I take on the challenge with optimism. I know it’s a big job, being head coach of British Athletics. It’s going to take a bit of time rebuilding. But I think we got the talent in the athletes. In the short term I think it’s just making sure we’re focused for Tokyo. Particularly in these challenging circumstances.
3. There has been a disconnect between some athletes and British Athletics – will it take a long time getting everyone back on side?
I definitely recognize that. As you know I’ve been an athlete through the system since I was 17, 18 years old. I fully recognize that we’ve had some good times in the past and some bad times. I do recognize there’s been a bit of a disconnect and I’m trying to bridge the gap. It is for us to be focused on the athletes for now.
4. Eight months to Tokyo and you have to find an endurance coach, sprints coach/relays coach – not ideal?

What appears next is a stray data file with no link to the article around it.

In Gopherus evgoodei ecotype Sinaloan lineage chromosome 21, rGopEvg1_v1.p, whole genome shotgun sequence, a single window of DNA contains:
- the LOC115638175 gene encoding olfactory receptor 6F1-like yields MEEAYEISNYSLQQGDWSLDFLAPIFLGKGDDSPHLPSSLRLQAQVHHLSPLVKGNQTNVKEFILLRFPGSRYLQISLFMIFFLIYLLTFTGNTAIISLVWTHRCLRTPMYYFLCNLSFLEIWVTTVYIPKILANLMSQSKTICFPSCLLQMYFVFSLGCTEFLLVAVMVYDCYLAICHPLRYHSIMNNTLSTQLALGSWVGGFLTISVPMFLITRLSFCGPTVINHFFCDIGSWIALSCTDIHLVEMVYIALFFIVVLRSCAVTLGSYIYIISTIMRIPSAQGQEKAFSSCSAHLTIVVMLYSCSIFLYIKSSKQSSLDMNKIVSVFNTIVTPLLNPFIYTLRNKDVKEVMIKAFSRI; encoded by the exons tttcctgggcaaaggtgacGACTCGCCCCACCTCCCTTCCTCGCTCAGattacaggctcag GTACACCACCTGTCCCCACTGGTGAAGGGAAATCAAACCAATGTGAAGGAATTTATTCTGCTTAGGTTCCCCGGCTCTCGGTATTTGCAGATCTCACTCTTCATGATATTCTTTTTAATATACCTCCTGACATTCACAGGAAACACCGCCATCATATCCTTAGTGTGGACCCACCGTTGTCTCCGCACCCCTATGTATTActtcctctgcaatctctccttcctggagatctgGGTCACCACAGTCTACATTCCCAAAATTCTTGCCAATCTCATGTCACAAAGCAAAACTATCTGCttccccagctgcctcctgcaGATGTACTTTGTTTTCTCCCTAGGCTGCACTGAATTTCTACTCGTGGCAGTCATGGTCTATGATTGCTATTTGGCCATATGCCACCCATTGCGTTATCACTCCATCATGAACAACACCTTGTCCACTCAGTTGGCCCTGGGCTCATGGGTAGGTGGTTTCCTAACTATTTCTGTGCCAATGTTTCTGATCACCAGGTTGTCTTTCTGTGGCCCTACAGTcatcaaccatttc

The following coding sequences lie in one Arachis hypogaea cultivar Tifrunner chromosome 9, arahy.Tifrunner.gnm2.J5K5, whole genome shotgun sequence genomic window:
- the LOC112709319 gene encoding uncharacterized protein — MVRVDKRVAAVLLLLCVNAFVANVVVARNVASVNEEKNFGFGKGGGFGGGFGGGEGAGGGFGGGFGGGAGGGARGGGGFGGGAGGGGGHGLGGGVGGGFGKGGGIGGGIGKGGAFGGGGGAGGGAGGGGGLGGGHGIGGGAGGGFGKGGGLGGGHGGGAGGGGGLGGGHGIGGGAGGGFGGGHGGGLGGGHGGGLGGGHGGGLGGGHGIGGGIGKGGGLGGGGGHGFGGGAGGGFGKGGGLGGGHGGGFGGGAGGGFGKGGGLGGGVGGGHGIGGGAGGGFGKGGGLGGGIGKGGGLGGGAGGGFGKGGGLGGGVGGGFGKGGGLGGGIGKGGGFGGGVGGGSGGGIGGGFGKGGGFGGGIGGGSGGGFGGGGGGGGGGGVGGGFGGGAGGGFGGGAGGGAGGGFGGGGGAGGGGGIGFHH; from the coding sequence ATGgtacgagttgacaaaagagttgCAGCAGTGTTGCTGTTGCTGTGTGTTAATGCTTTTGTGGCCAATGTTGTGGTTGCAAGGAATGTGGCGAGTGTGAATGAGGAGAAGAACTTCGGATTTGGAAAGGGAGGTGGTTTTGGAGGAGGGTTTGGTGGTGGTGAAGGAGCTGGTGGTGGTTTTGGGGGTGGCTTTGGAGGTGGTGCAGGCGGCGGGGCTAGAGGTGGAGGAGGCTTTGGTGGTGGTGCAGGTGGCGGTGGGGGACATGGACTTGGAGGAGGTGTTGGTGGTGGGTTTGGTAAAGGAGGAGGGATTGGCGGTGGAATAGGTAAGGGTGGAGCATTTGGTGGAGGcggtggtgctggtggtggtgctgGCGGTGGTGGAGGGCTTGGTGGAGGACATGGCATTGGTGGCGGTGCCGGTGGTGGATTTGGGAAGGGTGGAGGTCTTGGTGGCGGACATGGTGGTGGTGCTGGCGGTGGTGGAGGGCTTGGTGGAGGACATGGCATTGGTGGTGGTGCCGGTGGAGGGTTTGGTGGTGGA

That’s something I’ve been looking at and will be looking at over the next month. With regard to relays we still have people in place who worked with that over the last 4/5 years who can maintain it. But I do recognize there’s a gap there and something I am trying to fill soon.
5. How much will the lack of coaches impact on Team GB in Tokyo?
I do think it’s unfortunate that we find ourselves in this situation now but the team that is in place have tried to do their best to fill the gaps and have connections with our key athletes. We have been focused on our key athletes, making sure they have everything you need in place. All we can do is add to that.
6. Some people think you are very young and this job has come early in your coaching journey, how do you respond?
A former British head coach or performance director gave me some advice about going for the role. Is it too soon? Perhaps a year or two too soon but you could go for the job in four years and you could be waiting 7/8 years for the job. You’ve got the right character and the right personality and with the right people around you to support you, you’ll come through this. I put myself in a position of working with the assistant, going to Australia and now coming back I got the opportunity to make those changes and really drive the sport forward.